What tools and technologies can be used to optimally use budgets for investments in fibre optic infrastructure based on a multi-indicator business and technical analysis for Asta-Net Inc.
The conversation around the network route map:
[Asta-Net]: We are implementing investments under the POPC 1.1 competition (The Operational Programme Digital Poland). We want to add nearby towns to the network which we are building. So which one should we choose?
[inProjects]: Responding quickly and intuitively: this, this and that, but if you want to be sure, we can prepare a detailed analysis 😉
[Asta-Net]: Ok, let’s do this.
How to optimize fibre optic investments?
Over the years, at inProjects, we have created, budgeted and analyzed many times plans for building telecommunications networks. Most often they were fibre-optic networks, but there were also episodes with LTE networks (we worked in this area, among others for big Polish ISP company – P4).
The combination of the experience gained in this way with the everyday design and building of networks and the competencies of an agile team of programmers was a natural start for building tools supporting network routing analysis. The know-how that we have gathered allowed us to create a proprietary system for automatic network routing and costing (Automation of Telecommunications Infrastructure Design Processes), and then in 2021 to build the inTELi platform for the Electronic Communication Office (pol, Urząd Komunikacji Elektronicznej – UKE), about which you can read here.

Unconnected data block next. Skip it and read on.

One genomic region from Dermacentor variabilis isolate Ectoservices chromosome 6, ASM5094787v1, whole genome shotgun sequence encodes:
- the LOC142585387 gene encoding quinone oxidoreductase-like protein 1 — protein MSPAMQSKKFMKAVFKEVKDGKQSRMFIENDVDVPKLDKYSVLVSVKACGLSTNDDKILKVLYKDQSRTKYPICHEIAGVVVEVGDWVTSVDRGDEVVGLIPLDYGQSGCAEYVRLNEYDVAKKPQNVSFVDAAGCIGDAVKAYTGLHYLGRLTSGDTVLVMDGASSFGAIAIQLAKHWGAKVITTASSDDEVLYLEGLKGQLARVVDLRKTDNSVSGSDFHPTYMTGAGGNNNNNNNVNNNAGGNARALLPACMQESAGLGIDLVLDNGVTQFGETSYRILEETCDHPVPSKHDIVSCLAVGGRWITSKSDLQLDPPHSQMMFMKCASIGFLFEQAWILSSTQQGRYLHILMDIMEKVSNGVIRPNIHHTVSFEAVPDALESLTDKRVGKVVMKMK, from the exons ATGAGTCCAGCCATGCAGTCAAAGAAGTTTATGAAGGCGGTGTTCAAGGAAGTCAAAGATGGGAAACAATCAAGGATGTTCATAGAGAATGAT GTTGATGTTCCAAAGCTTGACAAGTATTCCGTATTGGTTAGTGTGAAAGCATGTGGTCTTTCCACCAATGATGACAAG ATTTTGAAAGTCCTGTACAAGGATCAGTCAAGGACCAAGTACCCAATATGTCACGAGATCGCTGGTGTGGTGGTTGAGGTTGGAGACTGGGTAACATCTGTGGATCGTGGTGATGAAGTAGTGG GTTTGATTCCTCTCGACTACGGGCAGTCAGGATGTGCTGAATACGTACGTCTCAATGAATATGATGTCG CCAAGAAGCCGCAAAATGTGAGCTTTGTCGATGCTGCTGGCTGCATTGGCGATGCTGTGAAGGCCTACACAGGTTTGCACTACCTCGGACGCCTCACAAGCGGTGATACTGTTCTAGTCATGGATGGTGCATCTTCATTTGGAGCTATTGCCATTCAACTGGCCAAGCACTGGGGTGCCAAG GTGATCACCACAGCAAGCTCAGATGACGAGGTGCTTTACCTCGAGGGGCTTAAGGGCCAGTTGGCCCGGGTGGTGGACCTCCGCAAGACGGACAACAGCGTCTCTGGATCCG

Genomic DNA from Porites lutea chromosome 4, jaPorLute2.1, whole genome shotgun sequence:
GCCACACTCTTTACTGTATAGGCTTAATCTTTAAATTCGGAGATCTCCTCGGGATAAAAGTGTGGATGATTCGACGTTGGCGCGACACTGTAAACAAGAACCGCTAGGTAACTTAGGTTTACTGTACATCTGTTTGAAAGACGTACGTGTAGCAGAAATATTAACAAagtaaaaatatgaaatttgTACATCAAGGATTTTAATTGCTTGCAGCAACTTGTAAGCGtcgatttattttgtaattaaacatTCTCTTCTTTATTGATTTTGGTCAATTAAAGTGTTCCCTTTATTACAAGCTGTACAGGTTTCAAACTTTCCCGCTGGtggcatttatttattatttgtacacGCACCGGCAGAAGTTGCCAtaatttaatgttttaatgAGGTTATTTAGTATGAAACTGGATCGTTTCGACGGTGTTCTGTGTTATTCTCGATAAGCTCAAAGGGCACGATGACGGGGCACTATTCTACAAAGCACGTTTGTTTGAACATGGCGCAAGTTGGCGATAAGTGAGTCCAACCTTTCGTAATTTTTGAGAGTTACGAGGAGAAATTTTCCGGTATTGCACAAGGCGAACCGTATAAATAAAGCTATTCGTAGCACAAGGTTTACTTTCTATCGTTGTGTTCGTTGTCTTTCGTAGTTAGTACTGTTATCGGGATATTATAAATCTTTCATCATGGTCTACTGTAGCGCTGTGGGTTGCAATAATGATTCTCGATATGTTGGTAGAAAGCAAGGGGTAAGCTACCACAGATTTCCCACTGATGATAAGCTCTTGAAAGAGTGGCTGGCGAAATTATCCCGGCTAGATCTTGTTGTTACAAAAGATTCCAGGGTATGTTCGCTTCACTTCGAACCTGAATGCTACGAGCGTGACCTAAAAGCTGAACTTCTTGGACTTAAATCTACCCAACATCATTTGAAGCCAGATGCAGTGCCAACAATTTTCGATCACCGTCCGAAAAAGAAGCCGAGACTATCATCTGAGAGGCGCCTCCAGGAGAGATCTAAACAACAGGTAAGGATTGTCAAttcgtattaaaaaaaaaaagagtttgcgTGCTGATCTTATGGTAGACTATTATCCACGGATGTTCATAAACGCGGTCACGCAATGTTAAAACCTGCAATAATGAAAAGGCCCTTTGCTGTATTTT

Detailed multi-index analysis
The publicly available inTELi platform offers a rich set of analyzes described in the knowledge base. However, some customers need to rely on different indicators or data other than those selected by us and ECO at the stage of creating this platform. This is how our cooperation with Asta-Net Inc. began. Łukasz Hetman from the company’s management board approached us with the following issue:
We are implementing the POPC 1.1 investment and are building over 1,500 km of fibre optic network for 21,000 households. We have an additional budget for connecting addresses other than those planned under the POPC project. Can you help us to find those towns and housing estates that are worth connecting in the vicinity of the already planned network?
Close to the Asta-Net route planned under the The Operational Programme Digital Poland, there are towns or housing estates, the additional connection of which (“by the way”) will make good business sense. The problem is that you can’t connect all of them, and not all of them will guarantee a return on investment. So which areas should we choose?
The first step may be to use inTEL and send the areas with the largest clusters of households in the vicinity of the planned network for analysis to the platform. The indicators obtained that way will allow ranking the areas in terms of their investment attractiveness. This is how the team of Asta-Net engineers pre-selected the towns that they want to subject to further analysis.